Nearly 10,000 fines for breaches of "petty" council orders were issued in England and Wales in 2018, with a quarter of those in Peterborough alone.
Campaign group the Manifesto Club has called for the Public Spaces Protection Orders (PSPO) to be scrapped.
Councils can bring in PSPOs to ban activities such as begging, nuisance drinking and even unauthorised cycling.
The Local Government Association said PSPOs were one way to "tackle anti-social behaviour".
About 60% of the 9,930 fines were issued by just four councils - Peterborough (2,430), Bedford (1,489), Hillingdon (1,125) and Waltham Forest (966) - which all use private companies to issue the fines.
People who do not comply with the orders can be required to pay a £100 fixed penalty.
Rosie Brighouse, a lawyer for human rights charity Liberty, said she was concerned some wardens were "acting with incentives to issue as many fines as possible".
Peterborough, which uses the private firm Kingdom Services Group to collect fines, issued 1,533 for "unauthorised cycling" in 2018, 861 for spitting, and 13 for "failure to disperse".
A Peterborough City Council spokesman said: "The reason Peterborough has more fines is because the PSPO areas cover a larger number of offences, including cycling, littering and spitting."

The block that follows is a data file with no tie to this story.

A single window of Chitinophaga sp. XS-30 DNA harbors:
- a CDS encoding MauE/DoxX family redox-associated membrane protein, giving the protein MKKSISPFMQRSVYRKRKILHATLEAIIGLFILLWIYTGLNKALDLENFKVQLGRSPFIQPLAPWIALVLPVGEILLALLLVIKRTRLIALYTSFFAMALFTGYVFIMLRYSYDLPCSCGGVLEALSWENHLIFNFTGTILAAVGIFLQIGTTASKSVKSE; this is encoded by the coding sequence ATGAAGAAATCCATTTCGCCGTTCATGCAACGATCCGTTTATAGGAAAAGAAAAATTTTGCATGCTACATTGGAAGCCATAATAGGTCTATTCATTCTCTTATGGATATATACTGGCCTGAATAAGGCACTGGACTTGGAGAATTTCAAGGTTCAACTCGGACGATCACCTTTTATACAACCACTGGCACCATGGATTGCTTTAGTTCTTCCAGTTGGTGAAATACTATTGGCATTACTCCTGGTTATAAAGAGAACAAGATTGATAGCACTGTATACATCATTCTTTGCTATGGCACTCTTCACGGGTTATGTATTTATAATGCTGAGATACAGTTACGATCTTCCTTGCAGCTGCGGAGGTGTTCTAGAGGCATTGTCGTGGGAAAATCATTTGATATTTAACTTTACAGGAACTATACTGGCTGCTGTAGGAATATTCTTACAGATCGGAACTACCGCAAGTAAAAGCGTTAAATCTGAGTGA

What's been banned?
The Manifesto Club study found:
- Slough has banned possession of a slingshot, while Pendle introduced a curfew for under-16s
- Colchester council fined four people for putting up an A-frame
- Kirklees in West Yorkshire has outlawed fireworks and sky lanterns
- Three Rivers council, in Hertfordshire, issued 20 fines for school drop-offs
- Several councils including Derby, Newcastle, Poole, and Barking and Dagenham, issued fines for begging.
The Manifesto Club, which uncovered the figures through a Freedom of Information Request, criticised the 420% increase in fines since 2016, when there were only 1,906 issued in England and Wales.
Liberal Democrat peer Lord Tim Clement-Jones said: "The shocking rise in petty PSPOs and fines means that thousands of people are being punished for entirely innocuous actions."
An LGA spokesman said: "PSPOs are one of a number of ways councils can tackle anti-social behaviour problem.
"PSPOs will not be suitable or effective in all circumstances, and councils will consider other approaches which may better resolve the anti-social behaviour identified."
A Home Office spokesman added: "We are clear PSPOs should be used proportionately to tackle anti-social behaviour."